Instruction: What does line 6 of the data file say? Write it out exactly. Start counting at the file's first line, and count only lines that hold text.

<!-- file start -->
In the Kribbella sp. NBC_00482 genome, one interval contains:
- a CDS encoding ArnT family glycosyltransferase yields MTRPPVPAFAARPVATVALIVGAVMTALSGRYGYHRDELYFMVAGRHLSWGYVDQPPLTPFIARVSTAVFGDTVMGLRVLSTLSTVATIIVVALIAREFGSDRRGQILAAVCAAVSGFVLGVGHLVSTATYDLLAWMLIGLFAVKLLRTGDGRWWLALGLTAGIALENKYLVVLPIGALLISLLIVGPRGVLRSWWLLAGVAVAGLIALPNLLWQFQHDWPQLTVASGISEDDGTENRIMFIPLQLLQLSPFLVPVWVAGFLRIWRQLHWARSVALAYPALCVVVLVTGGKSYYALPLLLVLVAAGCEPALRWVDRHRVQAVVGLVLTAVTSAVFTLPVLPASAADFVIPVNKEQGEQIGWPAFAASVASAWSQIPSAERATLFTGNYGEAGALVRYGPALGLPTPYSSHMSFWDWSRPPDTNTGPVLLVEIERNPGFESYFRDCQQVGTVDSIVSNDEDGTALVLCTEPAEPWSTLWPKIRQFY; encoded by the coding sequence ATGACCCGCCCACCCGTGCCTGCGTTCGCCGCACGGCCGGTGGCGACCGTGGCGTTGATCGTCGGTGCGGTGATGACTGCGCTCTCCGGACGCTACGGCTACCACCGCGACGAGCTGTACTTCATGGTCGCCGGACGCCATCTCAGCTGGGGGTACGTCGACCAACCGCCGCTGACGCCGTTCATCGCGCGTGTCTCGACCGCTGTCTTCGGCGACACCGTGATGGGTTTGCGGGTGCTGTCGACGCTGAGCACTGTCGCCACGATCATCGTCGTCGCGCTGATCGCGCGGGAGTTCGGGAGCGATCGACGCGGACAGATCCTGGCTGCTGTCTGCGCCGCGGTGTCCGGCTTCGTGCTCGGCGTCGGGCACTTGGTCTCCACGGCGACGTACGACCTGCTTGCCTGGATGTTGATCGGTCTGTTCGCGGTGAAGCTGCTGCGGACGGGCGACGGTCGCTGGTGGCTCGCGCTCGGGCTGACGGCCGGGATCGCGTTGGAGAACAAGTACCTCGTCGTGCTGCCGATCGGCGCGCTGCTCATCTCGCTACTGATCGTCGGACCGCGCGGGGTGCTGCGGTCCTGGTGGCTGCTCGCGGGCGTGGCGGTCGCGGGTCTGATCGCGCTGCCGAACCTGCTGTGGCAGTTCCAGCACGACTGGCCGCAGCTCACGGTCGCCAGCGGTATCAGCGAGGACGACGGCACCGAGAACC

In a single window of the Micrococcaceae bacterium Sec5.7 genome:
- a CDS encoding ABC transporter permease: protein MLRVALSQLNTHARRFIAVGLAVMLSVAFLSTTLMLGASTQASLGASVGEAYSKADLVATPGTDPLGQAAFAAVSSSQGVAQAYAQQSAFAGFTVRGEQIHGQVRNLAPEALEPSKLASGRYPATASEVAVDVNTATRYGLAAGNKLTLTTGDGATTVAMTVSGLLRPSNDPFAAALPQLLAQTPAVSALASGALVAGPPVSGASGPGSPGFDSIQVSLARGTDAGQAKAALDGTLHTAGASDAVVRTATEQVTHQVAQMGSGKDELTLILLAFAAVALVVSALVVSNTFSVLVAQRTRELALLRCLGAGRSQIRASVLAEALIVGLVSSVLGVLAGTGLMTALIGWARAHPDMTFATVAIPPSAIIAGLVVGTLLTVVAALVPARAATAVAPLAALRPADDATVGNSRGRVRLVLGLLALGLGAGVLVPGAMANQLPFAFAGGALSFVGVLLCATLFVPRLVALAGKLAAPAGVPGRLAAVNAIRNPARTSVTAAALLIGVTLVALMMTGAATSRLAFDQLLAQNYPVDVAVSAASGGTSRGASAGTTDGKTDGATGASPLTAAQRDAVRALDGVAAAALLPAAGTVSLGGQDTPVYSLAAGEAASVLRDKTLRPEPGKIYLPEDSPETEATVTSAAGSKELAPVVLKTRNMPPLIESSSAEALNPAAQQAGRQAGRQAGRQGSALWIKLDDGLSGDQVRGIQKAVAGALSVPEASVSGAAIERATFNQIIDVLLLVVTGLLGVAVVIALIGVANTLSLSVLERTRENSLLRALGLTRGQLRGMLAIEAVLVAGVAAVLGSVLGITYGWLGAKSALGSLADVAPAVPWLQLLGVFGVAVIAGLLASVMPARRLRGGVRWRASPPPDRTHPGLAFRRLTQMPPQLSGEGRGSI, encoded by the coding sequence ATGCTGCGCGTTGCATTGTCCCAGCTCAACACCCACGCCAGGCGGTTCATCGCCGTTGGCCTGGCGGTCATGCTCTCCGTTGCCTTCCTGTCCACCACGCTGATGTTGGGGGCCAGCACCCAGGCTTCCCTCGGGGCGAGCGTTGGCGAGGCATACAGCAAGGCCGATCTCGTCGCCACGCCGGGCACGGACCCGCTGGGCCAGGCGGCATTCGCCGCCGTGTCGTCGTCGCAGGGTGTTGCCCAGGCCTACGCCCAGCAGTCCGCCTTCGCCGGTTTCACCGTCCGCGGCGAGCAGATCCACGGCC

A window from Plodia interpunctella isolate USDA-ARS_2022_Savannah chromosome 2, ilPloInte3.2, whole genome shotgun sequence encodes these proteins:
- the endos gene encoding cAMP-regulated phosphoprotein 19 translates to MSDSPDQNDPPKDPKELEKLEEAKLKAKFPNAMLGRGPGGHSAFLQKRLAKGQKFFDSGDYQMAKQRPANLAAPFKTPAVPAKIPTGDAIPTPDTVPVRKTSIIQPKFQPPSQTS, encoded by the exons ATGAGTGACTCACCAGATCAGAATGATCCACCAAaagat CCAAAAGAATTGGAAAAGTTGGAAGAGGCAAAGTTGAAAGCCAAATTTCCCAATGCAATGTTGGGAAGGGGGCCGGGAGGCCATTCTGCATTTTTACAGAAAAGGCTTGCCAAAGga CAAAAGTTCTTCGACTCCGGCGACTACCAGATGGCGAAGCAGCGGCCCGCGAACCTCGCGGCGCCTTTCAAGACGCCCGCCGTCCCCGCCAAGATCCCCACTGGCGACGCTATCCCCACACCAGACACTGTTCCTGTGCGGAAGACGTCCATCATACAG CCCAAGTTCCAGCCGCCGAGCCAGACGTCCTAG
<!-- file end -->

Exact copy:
- the endos gene encoding cAMP-regulated phosphoprotein 19 translates to MSDSPDQNDPPKDPKELEKLEEAKLKAKFPNAMLGRGPGGHSAFLQKRLAKGQKFFDSGDYQMAKQRPANLAAPFKTPAVPAKIPTGDAIPTPDTVPVRKTSIIQPKFQPPSQTS, encoded by the exons ATGAGTGACTCACCAGATCAGAATGATCCACCAAaagat CCAAAAGAATTGGAAAAGTTGGAAGAGGCAAAGTTGAAAGCCAAATTTCCCAATGCAATGTTGGGAAGGGGGCCGGGAGGCCATTCTGCATTTTTACAGAAAAGGCTTGCCAAAGga CAAAAGTTCTTCGACTCCGGCGACTACCAGATGGCGAAGCAGCGGCCCGCGAACCTCGCGGCGCCTTTCAAGACGCCCGCCGTCCCCGCCAAGATCCCCACTGGCGACGCTATCCCCACACCAGACACTGTTCCTGTGCGGAAGACGTCCATCATACAG CCCAAGTTCCAGCCGCCGAGCCAGACGTCCTAG